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The bones Your bones lose calcium and become less dense, especially if you’re past menopause and aren’t taking estrogen. Despite loss of bone density and calcium, bone fractures aren’t common in hyperthyroid patients. When your doctor measures your blood calcium, it’s elevated, but kidney stones don’t occur. All bone changes return to normal with treatment of your hyperthyroidism.

The urinary system As more blood flows, your kidneys filter more, and your body produces more urine, so you go to the bathroom more frequently. In turn, you feel thirstier than usual.

Confirming a Diagnosis of Hyperthyroidism The signs and symptoms I describe in the previous section usually lead to a conclusive diagnosis of hyperthyroidism, which blood tests confirm. The definitive tests for hyperthyroidism are as follows: Free thyroxine (FT4) level: The levels of free T4 in your blood are elevated. Thyroid-stimulating hormone (TSH) level: The thyroid-stimulating hormone (TSH) level is suppressed (see Chapter 4). Other tests that support the diagnosis include Total T3 and Free T3 levels: Less than 5 percent of patients with hyperthyroidism have a normal free T4 but an elevated total T3 and free T3, a condition called T3 thyrotoxicosis, which behaves just like T4 thyrotoxicosis. T3 thyrotoxicosis can be a source of confusion when the patient has all the symptoms of hyperthyroidism but has a normal T4. The TSH is still low in cases of T3 thyrotoxicosis. Thyroid autoantibody levels: If Graves’ disease is the cause of hyperthyroidism, the levels of peroxidase autoantibody and antithyroglobulin autoantibody are elevated (see Chapter 4). They decline when the treatment is antithyroid drugs (see the “Antithyroid pills” section later in the chapter) but not when the patient receives radioactive iodine. Blood glucose level: Your blood glucose (sugar) level is elevated, because your body is absorbing food so rapidly. You may have insulin resistance, and your doctor may find that you have diabetes or that it’s worsening if insulin resistance is already present. (Diabetes improves after you receive treatment for your hyperthyroidism.) Liver function tests: Blood tests of your liver function (such as the alkaline phosphatase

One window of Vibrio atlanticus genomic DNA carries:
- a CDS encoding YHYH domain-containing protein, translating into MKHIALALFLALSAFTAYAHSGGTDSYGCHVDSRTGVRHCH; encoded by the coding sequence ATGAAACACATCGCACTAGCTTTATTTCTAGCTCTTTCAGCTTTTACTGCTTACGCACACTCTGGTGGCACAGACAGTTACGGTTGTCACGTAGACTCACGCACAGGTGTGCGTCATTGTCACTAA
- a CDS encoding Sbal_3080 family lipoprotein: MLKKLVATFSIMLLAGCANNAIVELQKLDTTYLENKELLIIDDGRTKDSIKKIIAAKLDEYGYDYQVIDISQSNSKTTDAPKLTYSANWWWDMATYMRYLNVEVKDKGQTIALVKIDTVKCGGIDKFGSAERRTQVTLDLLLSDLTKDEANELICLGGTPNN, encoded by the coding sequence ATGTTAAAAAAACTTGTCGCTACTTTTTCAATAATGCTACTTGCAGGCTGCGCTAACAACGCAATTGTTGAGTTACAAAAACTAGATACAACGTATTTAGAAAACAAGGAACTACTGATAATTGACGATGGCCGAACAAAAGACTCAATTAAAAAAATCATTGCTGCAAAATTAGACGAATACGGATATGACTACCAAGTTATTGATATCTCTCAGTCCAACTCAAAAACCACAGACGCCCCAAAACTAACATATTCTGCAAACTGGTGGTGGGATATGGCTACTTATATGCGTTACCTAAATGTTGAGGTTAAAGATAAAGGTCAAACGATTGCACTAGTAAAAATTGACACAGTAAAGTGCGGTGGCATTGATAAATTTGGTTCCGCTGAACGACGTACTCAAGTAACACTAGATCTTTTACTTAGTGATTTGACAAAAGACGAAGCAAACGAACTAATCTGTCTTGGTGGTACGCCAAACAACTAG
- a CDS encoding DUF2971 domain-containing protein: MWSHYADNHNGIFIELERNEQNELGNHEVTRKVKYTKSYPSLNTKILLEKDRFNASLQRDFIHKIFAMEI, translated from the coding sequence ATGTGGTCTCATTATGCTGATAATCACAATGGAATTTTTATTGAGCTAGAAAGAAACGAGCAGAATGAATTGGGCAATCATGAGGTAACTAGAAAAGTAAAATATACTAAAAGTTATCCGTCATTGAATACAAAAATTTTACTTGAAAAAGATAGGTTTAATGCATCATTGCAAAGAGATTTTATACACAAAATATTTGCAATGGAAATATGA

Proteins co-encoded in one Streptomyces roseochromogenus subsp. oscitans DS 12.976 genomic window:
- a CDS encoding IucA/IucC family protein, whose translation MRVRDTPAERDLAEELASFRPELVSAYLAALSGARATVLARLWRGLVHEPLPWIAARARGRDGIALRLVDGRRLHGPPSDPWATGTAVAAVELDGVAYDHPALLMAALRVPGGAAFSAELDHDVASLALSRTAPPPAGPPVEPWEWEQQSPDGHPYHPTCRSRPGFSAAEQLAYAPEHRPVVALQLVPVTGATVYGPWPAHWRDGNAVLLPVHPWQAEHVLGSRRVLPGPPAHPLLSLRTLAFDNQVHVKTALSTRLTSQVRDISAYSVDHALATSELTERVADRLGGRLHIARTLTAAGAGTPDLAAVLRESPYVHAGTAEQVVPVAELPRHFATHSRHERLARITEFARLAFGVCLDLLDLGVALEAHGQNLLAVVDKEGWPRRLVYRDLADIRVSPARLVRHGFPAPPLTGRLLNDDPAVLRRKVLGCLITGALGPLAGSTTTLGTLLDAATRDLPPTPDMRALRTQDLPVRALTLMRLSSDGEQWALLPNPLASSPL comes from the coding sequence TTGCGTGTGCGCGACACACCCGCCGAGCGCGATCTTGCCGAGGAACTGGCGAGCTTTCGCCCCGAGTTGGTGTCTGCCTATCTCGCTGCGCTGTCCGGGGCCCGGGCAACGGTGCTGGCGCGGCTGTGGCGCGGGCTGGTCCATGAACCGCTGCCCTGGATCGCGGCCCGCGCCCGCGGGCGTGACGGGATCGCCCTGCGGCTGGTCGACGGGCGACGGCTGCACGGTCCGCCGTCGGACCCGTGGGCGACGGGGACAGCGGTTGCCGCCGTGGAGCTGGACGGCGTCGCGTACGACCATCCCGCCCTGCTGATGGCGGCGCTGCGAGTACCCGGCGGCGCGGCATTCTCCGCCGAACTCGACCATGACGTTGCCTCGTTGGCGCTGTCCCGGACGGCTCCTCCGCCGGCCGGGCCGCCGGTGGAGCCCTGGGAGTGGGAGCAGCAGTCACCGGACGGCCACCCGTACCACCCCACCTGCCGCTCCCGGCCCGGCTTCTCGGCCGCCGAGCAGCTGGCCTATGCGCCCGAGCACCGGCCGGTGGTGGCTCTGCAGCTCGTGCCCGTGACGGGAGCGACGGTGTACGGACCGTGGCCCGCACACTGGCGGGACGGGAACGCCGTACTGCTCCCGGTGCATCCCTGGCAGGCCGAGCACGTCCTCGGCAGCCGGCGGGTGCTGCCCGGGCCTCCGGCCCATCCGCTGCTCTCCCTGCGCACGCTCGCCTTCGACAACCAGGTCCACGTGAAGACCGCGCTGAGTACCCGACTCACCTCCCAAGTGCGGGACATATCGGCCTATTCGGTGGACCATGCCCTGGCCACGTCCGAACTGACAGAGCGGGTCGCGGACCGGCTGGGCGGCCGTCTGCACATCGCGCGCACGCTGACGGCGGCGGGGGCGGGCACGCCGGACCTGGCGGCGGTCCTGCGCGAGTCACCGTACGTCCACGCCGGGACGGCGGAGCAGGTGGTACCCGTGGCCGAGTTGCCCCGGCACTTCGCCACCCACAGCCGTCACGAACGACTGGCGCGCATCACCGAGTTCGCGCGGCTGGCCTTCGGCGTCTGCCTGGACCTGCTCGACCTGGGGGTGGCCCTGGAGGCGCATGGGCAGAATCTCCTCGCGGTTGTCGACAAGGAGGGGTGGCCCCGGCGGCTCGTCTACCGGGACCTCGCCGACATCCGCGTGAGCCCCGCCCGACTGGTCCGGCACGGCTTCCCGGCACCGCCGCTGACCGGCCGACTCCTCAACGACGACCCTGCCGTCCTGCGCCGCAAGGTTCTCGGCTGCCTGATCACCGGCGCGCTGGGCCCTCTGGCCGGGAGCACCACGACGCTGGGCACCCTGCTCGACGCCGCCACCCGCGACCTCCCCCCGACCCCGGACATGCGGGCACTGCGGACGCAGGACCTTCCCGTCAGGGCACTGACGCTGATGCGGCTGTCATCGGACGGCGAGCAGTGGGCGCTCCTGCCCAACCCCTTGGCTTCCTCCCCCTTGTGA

Thyroid for dummies  
Thyroid for dummies  
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